AQA

Making smart homes easier

07.11.21 01:47 PM By Dan
In part one of our home automation series, AQA staff describe how the rapid development of this technology has made enhancing your independence at home relatively cheap and easy. 
By Emma O'Brien, Allied Health Team Leader at AQA. 

Not even 5 years ago, I was writing applications to the Medical Aids Subsidy Scheme for bulky buttons, hard-wired systems, and infrared technology, to support people to use their Foxtel remote controls and answer the front door. 

That equipment would cost thousands of dollars to buy and develop, and tens of hours for specialists to install. 

Today, with a quick trip to Bunnings and JB hi-fi, any local Joe can pick up a Google Home device and some light bulbs that respond to voice commands. 

Universal design is the idea that any space should be readily available for use by a person at any stage of their life, with a diverse range of abilities. With technology like smartphones, voice recognition and GPS, universal design is becoming a reality for more people, more easily. 

Home automation is more than just nice gadgets: it can offer you independence in your home. For some, the availability and advancement of this technology has meant they no longer need physical assistance or specialist intervention to meet seemingly small - but deeply meaningful - needs. 

If connected to smart devices in your home, voice-controlled information systems like Google Home can allow you to: turn lights on or off in a specific room, open or close blinds and shutters, adjust the temperature, turn the TV on, and adjust the volume, to name a few.

If you’re curious about how integrating mainstream technology might assist you in your home, I’d encourage you to get in touch with an occupational therapist (OT) who can help recommend the most appropriate tech solutions for your needs. We’ve got a couple of OTs in our Allied Health team at AQA who’d be happy to help.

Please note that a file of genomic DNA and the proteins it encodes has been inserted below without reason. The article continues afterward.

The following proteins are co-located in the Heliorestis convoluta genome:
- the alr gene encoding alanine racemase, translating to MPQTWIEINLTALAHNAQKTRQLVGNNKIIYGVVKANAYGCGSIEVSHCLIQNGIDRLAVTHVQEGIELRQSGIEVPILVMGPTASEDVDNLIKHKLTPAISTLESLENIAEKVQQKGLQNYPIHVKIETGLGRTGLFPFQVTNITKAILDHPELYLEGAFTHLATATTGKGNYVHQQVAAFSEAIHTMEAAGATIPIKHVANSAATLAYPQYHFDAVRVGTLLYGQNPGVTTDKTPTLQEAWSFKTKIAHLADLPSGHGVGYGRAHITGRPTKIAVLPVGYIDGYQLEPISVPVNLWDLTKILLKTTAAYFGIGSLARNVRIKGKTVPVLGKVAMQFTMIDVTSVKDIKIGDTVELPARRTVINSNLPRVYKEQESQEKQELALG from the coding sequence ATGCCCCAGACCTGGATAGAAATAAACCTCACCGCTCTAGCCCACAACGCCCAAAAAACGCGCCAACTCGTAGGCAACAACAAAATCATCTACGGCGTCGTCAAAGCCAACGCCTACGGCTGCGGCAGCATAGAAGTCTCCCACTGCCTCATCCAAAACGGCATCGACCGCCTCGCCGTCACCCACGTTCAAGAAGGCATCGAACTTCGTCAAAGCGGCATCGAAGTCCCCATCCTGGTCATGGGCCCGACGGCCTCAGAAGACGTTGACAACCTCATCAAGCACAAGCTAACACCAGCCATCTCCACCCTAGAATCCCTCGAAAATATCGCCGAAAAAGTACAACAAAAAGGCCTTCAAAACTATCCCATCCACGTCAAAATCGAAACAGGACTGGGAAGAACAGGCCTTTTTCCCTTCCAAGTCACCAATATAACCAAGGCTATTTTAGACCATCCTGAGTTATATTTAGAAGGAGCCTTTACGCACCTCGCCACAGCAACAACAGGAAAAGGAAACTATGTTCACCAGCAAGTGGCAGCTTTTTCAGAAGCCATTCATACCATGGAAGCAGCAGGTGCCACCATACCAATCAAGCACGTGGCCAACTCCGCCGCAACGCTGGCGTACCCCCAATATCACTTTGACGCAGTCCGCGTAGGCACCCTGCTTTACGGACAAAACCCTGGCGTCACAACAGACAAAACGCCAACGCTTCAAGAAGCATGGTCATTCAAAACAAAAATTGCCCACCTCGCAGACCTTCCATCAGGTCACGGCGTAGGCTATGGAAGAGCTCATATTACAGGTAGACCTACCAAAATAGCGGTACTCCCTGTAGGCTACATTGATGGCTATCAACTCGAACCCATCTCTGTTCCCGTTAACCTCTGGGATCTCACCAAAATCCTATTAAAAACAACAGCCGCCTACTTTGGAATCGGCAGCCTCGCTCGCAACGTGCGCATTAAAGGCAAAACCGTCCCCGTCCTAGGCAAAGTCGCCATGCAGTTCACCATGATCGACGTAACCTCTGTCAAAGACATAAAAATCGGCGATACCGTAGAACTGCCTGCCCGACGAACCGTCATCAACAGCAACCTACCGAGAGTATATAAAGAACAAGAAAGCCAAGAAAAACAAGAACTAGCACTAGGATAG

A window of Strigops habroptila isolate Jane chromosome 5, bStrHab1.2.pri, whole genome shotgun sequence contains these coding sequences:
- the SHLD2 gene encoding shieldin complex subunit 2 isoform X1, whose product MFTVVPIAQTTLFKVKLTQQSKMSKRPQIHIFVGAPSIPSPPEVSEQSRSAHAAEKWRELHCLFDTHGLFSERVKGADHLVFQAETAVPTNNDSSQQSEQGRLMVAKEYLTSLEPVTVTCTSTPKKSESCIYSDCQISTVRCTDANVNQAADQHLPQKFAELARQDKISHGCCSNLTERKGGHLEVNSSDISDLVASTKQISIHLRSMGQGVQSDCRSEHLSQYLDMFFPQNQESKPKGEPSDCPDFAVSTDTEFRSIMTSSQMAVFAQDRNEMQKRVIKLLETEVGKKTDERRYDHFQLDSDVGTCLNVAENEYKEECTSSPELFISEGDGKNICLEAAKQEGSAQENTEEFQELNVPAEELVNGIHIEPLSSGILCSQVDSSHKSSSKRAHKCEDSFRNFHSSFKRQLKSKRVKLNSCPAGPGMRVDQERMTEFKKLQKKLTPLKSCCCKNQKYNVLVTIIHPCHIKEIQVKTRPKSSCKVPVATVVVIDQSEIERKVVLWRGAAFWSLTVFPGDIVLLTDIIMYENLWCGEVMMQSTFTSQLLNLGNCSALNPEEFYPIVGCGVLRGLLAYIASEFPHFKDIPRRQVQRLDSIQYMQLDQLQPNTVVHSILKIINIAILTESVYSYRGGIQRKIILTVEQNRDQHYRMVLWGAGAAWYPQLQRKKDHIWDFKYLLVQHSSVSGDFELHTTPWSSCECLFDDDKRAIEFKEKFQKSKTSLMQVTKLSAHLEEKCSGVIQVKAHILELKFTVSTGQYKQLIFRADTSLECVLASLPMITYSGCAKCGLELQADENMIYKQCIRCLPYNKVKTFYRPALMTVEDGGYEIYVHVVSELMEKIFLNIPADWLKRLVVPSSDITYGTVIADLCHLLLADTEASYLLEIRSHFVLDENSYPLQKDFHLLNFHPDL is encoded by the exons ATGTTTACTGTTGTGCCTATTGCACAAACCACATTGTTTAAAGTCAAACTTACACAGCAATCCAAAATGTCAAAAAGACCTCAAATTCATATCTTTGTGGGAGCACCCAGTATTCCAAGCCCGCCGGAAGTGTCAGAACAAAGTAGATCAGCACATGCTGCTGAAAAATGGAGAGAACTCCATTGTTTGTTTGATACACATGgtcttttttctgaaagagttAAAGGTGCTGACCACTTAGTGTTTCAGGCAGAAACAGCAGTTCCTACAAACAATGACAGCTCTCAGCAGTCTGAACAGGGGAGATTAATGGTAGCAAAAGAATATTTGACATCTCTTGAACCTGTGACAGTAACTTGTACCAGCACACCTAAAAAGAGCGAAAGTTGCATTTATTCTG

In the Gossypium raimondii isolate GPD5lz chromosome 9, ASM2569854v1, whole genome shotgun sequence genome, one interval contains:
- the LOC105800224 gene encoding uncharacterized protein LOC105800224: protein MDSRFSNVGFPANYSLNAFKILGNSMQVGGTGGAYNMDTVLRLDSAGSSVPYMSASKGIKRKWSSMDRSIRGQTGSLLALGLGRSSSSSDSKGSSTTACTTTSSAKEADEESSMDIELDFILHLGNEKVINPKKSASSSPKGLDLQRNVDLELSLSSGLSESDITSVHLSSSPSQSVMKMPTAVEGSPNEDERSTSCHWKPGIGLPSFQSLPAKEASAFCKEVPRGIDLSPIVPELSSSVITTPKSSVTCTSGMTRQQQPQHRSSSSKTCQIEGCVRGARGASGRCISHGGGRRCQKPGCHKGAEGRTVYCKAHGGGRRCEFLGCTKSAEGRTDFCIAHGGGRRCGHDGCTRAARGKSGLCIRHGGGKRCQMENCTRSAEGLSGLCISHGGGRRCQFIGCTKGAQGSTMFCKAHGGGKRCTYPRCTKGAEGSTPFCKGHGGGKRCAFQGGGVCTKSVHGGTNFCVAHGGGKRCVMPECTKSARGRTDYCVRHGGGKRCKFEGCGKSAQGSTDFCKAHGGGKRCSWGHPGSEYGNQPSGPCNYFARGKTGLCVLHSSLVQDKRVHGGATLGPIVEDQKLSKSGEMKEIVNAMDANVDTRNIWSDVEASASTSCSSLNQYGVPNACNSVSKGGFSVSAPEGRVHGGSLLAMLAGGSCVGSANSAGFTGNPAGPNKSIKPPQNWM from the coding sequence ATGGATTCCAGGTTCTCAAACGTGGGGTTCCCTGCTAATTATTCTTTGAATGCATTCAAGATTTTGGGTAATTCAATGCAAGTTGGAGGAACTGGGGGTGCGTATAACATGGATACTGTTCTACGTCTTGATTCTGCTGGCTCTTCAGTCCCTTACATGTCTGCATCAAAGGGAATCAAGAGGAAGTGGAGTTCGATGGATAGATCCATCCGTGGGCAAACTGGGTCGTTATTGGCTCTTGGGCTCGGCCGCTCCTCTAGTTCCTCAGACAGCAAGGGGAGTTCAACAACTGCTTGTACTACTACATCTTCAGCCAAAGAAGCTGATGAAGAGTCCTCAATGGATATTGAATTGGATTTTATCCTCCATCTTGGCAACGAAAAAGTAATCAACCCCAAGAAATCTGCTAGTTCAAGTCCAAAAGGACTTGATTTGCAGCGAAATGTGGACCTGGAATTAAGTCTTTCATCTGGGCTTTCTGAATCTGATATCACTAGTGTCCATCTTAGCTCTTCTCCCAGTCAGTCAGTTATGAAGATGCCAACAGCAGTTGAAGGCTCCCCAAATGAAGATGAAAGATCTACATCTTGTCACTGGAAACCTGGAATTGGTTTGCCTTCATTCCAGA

Another good resource is Tadvic. They’re a not-for-profit, volunteer based association who design, make and modify equipment for people with a disability whose needs can’t be met commercially. If you think they could help, get in touch with them: 0412 358 088, info@tadvic.com.au, www.tadvic.com.au

Funding has come a long way too, with the NDIS and TAC recognising that not all assistive technology will be found with your disability providers, instead becoming more available and cost-effective through the mainstream marketplace. 
Mark recently got funding for an automated lighting system at home.
The criteria for reasonable and necessary NDIS funded supports may be met with home automation. Installation of door openers, lighting, climate control, uninterrupted power supply and emergency call systems are all possible. Funding for entertainment devices is less likely. It might be worth touching base with your support coordinator to see how getting creative in this space may open doors for you, literally and figuratively. 

My colleague Mark Hanson, Community Engagement Coordinator at AQA and a qualified OT, has been living with spinal cord injury since 2012. He has some experience of funding home automation through the Transport Accident Commission.

“TAC will fund home automation items,” Mark reports. “Recently, they agreed to fund me for an automated lighting system. 

“I could purchase the starter kit, however any other lights would need to be funded by myself. The reasoning is that I would have had these lights regardless of my injury. The starter kit includes a Bridge, which links the lights to my modem and therefore to my wifi network.

“I use applications on my smart devices that integrate with my platform, Siri (Apple). Siri easily integrates the Philips Hue lights and allows me to set schedules for when they need to be operated.

“This is particularly useful when I'm at home and turning everything off, as I go to bed with a simple command. There are also developments happening with Google Nest, where you can unlock the front door with an application or a command.”
Next in the home automation series: Mary Bone describes how technology has kept her independent.